• Industrial Man” – The man (and woman) from before. When our community functioned without the use of most of today’s modern technology.
  • “The condemnation of modern art” – the belief that art has to have some sort of message
  • We are losing sight of the true beauty in the world. Mentioning the turtle who has no idea that he has grown a beautiful shell.



The first thing I had to do after I read this, was to RE-READ it and throw away my notions that it was another blurb or article, as it were, and realize that it was but one small part of a book; of an entire message. And personally, I have mixed feelings about the message itself. On one hand, I completely agree that todays media and news is not much more than entertainment, and a lot of times even fails at that. And the magazines we read, and the advertisements we use to bait people into doing this or that, and the technology that we have grown to depend on so much. Smart phones have become a symbiotic extension of ones own arm. It pulls people away from what is important, or what used to be important, and puts us all into a reality created for us by someone else. Free thinking and expression growing fewer and farther in between. Everything is “politically incorrect” and it offends everyone. There are a lot of things that would be so much simpler if all of the various what nots we have been talking about didn’t exist. And then there is the other side where we have a world where we can buy ridiculously expensive things, with credit cards that we can’t pay off, all whilst laying on the couch in your underwear. The media part I am in 100% agreement on, but to lose shopping time in my underwear on the couch – I think not.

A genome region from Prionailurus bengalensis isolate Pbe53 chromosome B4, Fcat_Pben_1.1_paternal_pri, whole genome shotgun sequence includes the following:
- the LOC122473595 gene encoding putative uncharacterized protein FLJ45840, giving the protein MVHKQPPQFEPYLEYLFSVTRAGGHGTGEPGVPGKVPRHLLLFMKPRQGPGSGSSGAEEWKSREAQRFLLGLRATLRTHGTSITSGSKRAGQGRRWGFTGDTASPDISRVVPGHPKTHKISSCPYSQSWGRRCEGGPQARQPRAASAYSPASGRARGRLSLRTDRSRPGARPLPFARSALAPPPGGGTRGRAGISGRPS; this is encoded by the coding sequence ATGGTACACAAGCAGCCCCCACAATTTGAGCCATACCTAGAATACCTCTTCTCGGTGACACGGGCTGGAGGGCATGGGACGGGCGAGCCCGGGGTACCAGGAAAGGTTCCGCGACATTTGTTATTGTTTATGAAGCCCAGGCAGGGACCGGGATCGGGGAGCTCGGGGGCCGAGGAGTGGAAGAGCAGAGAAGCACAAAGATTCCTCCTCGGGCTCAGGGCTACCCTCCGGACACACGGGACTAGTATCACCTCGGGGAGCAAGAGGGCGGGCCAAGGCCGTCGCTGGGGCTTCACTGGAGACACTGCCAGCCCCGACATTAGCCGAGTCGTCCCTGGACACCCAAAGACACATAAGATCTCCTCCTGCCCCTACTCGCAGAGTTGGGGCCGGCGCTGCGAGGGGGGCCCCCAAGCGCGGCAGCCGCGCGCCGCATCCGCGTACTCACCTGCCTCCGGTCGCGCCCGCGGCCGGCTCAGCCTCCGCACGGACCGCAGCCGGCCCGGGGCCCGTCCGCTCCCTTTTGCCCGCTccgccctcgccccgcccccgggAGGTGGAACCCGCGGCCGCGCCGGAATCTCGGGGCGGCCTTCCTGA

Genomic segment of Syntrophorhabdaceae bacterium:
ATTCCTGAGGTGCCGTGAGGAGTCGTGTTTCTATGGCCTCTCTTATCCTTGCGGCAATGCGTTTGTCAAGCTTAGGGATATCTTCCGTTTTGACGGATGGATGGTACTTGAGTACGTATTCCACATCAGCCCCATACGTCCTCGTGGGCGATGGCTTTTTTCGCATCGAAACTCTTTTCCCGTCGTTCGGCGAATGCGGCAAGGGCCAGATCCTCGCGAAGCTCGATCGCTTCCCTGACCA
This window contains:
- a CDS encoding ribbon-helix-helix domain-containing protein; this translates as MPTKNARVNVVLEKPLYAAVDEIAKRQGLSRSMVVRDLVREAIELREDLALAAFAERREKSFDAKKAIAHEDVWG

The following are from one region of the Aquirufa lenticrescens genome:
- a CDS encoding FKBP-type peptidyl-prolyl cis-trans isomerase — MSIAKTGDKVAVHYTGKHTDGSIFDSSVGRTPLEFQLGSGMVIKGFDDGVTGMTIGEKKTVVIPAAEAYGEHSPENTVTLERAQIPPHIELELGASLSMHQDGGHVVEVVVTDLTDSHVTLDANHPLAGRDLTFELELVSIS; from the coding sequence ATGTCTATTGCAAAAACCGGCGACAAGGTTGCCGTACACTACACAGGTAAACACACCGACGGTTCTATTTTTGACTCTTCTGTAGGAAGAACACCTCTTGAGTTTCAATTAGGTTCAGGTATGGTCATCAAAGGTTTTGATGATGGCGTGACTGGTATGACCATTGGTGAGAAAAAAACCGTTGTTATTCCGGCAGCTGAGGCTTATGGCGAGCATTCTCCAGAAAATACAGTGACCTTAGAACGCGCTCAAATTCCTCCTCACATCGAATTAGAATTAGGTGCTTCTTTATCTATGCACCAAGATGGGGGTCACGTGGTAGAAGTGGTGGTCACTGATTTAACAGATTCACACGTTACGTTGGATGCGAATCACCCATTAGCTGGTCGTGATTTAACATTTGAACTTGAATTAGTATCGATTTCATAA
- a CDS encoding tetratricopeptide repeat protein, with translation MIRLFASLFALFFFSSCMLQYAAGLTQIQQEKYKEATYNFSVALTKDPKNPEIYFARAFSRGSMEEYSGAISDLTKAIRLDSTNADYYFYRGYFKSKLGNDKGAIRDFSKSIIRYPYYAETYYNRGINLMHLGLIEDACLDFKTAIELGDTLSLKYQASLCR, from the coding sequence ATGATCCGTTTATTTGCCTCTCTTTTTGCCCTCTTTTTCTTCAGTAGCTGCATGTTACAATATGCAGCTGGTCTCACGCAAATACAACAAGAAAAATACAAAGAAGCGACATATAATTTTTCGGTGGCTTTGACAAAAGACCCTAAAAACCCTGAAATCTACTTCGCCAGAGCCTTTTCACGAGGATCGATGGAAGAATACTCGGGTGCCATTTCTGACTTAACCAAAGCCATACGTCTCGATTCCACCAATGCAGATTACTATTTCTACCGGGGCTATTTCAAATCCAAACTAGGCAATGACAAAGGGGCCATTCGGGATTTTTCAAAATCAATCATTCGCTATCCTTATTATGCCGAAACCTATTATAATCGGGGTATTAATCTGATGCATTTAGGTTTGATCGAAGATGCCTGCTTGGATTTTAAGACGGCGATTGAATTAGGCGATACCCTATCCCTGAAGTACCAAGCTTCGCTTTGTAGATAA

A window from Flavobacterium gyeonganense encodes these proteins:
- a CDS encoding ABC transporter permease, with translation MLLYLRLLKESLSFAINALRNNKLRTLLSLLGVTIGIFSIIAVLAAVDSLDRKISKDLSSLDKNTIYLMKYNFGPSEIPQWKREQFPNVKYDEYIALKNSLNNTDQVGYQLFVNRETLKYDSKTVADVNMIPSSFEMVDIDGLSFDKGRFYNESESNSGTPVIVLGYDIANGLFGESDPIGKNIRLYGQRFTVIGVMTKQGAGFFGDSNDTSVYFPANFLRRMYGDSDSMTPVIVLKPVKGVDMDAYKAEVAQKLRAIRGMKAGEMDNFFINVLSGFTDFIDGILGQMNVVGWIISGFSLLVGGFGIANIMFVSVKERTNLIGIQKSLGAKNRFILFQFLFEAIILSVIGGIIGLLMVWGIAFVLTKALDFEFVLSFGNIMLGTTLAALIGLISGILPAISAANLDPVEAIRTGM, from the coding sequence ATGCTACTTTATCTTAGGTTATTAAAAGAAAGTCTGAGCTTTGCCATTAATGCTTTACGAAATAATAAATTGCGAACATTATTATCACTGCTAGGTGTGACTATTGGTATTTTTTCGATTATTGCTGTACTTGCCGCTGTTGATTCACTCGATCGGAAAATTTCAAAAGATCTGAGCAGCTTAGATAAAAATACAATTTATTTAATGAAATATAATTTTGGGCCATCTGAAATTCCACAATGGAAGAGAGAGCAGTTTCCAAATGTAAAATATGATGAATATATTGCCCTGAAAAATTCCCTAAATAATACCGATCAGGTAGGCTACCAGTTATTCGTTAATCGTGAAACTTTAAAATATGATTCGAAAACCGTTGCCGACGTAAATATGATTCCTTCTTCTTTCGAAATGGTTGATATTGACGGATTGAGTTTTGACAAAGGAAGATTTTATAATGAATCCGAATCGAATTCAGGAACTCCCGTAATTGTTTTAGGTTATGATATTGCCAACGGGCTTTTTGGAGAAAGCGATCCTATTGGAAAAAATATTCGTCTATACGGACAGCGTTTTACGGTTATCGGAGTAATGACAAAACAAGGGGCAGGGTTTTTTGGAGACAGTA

“Into the Blogosphere” – reflection